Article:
Developing Education Sector: Reforms and Implementations

 

Bangladesh's commitment to education has been clearly stated in its Constitution and development plans with education being given the highest priority in the public sector investments.

Article 17 of the Constitution clearly spells out that- The State shall adopt effective measures for the purpose of-

  1. Establishing a uniform, mass-oriented and universal system of education and extending free and compulsory education to all children to such stage as may be determined by law;
  2. Relating education to the needs of society and producing properly trained and motivated citizens to serve those needs;
  3. Removing illiteracy within such time as may be determined by law.

The National Education Policy 2010 has been prepared in tune with this article of the Constitution and various national and international conventions.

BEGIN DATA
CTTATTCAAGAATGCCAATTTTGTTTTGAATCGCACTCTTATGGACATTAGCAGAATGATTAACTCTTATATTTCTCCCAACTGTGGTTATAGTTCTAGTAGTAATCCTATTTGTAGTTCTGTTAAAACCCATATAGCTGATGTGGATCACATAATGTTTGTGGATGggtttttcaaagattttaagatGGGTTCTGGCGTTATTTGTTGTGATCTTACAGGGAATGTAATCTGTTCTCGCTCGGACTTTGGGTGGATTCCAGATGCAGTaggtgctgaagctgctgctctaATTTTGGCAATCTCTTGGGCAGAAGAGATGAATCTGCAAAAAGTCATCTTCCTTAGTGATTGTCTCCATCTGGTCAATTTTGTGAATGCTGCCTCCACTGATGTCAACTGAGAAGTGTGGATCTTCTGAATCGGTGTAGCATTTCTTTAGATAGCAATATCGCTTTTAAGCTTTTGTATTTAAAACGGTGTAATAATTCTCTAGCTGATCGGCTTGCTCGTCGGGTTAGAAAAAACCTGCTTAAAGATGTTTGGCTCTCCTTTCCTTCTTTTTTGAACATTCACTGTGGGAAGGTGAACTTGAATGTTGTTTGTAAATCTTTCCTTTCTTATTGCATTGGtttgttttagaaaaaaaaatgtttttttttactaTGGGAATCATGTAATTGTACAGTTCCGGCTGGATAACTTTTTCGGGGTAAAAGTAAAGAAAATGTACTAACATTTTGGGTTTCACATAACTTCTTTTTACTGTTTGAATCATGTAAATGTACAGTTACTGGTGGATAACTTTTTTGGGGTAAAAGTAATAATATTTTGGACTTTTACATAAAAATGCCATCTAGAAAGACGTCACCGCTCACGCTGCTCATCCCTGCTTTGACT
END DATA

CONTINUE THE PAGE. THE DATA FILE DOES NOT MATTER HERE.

Formulating National Education Policy

The National Education Policy was formulated after consultation with various educational experts and stakeholders, which edu03is currently being implemented in phases. The Policy envisages education which helps build a poverty free, secular, progressive and democratic society in the long term. It envisages developing children into educated, productive and skilled workforce as well as instill in them national cultures, traditions and moral values. The NEP gives utmost significance to pre-primary education. All 5 year old children are being brought under this scheme, with the plans to extend the plan to include 4 year olds too. The NEP advises the government to start pre primary education in all schools. The NEP asks for more teachers to be recruited and increasing the number of classrooms. These are to be implemented in phases. It also emphasizes on the study of arts and literature.

National Education Policy 2010 the Prime Features Education Policy (2010)

Education Policy (2010) also visualizes promoting access to quality education for all. The present government is working to bring about qualitative changes in the education sector.